• Hsldn
      • 2 years ago

      if its a LCD ,not OLED than no go. Oculus or Vive for me.
      with the latest oculus rift bundle , this doesn’t have a price advantage either.

    • bhtooefr
    • 2 years ago

    $350? That might get me to get a VR headset, I could use it for Assetto Corsa.

    (Especially because I get 17% off, because I work for Dell.)

    • Hsldn
    • 2 years ago

    It looks great. but before jumping into that i need to know the latency of the tracking. If it’s as good as the Rift, then i’ll be first to buy.

    • Pville_Piper
    • 2 years ago

    I’m interested in this. I like the flip up design.

    • RdVi
    • 2 years ago

    I can’t help but wonder if those windows buttons will interrupt your app and bring up the start menu in VR 😉

      • meerkt
      • 2 years ago

      Start Screen.

    • Krogoth
    • 2 years ago

    I GOT YOU IN MY SIGHTS!

      • morphine
      • 2 years ago

      … quite literally, if there ends up being Overwatch in VR at some point.

    • Laykun
    • 2 years ago

    The visual tracking points are tracked by the cameras in the headset itself.

      • RAGEPRO
      • 2 years ago

      Does that mean the controllers don’t work unless you can see them? That’s not super great.

        • Namarrgon
        • 2 years ago

        Reports say they work “just fine” when out of view, though I have a few doubts. Inertial tracking is still possible with the gyros and accelerometers, with more limited accuracy and some temporary drift, but it may be good enough for most things. I suspect you’d be hard pressed to notice any differences when you can’t see it anyway.

        • Laykun
        • 2 years ago

        It’ll use the IMUs to approximate the position when the cameras can’t see them. So there WILL be drift.

          • GrimDanfango
          • 2 years ago

          There will be drift, but presumably only when you can’t see your hands and wouldn’t notice anyway. There’ll likely be very few applications that require precise optical tracking when your hands are out of your line of sight.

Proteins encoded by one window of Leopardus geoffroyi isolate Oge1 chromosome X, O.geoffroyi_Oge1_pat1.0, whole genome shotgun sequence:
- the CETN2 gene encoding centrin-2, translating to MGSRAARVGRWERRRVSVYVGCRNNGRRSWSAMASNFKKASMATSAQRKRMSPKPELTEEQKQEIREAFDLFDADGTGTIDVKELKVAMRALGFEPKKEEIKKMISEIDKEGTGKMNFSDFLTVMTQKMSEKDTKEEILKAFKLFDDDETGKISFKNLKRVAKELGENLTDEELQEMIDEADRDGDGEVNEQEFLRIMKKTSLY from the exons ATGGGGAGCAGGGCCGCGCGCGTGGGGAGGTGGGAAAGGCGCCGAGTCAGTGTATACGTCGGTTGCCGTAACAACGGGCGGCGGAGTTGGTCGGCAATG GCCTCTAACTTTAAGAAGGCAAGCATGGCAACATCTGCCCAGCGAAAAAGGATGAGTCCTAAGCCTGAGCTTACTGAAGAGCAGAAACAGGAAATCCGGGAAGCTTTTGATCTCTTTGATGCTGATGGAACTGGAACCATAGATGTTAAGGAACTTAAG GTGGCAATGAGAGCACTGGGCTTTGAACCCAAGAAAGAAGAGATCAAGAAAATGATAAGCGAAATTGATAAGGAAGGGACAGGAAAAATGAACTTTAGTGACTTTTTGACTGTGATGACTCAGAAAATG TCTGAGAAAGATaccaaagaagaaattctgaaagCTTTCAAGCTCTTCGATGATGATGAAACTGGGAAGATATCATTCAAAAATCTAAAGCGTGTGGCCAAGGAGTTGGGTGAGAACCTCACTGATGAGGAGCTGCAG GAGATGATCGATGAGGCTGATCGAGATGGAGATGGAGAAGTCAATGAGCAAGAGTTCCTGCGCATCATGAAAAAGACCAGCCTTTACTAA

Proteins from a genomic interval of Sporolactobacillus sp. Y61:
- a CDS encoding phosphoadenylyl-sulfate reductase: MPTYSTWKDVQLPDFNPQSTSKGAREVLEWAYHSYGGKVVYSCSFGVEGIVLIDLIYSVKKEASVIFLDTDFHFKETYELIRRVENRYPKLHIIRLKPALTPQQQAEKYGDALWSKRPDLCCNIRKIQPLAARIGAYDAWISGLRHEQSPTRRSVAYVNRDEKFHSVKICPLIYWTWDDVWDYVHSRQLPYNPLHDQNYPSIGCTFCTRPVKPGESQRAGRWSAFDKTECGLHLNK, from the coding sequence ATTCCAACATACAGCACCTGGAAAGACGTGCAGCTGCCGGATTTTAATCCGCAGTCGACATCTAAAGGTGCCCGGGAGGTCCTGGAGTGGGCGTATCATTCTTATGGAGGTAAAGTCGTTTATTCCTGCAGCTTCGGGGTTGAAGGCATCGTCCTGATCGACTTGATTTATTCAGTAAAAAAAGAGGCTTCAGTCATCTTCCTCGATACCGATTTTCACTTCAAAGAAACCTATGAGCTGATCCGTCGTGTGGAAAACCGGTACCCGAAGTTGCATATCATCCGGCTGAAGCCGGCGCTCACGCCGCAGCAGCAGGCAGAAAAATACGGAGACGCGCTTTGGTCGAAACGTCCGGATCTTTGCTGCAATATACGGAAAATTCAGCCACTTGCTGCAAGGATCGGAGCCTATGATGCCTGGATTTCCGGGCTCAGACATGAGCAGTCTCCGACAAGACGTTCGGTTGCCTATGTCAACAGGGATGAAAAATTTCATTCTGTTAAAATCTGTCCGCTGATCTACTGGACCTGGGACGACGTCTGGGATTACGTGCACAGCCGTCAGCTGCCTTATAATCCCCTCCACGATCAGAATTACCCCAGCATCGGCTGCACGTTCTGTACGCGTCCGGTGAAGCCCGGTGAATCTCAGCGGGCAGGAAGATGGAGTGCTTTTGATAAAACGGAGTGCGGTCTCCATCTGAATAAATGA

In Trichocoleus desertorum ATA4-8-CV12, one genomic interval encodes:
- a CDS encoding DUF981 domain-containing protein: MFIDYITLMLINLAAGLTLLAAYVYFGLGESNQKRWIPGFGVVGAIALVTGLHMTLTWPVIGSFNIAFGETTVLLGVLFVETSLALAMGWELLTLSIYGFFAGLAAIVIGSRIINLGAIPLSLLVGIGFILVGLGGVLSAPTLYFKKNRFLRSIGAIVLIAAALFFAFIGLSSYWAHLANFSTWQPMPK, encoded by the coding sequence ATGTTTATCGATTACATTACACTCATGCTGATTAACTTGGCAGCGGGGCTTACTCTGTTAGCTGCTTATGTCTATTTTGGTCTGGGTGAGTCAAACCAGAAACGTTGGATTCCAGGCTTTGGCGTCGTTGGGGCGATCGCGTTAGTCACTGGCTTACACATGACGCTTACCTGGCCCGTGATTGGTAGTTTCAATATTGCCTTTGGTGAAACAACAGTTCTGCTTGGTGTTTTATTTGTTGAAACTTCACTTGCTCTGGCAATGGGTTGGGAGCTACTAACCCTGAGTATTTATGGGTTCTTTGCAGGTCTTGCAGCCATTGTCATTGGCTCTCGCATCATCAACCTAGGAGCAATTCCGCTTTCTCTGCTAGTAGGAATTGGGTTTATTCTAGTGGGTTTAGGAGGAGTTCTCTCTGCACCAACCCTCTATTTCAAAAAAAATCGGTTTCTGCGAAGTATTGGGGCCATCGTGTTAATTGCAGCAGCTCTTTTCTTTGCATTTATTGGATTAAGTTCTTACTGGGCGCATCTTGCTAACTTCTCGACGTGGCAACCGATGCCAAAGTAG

• SlappedSilly
            • 2 years ago

            I’m certain the reason there will be few such applications is the lack of adequate tracking. So too, nobody needs more than 640k either.

            • Laykun
            • 2 years ago

            It depends, you might not be able to see your have but that doesn’t mean you’re not pointing at something or trying to hold something in place. We’ll see how it pans out, it’ll surely be a limitation that’s pointed out in reviews but I’m sure it’ll be pretty minimal at best.

            • Voldenuit
            • 2 years ago

            Next up: Gun Kata VR game.

        • psuedonymous
        • 2 years ago

        When the controllers move out of view, there is a 1-2 second window where position is inferred from the IMU (IMU drift is fast, on the order of metres per second), but after that the position of the controller is locked in place relative to world-coordinates (though IIRC locking relative to the HMD is optional but probably a bad idea) and only the orientation is updated.

        This not only means actions like ‘drawing a bow’ are impossible, but also means relaxed pointing tasks (i.e. pointing at UI elements without having your arm held in front of your face) are not suitable for these HMDs.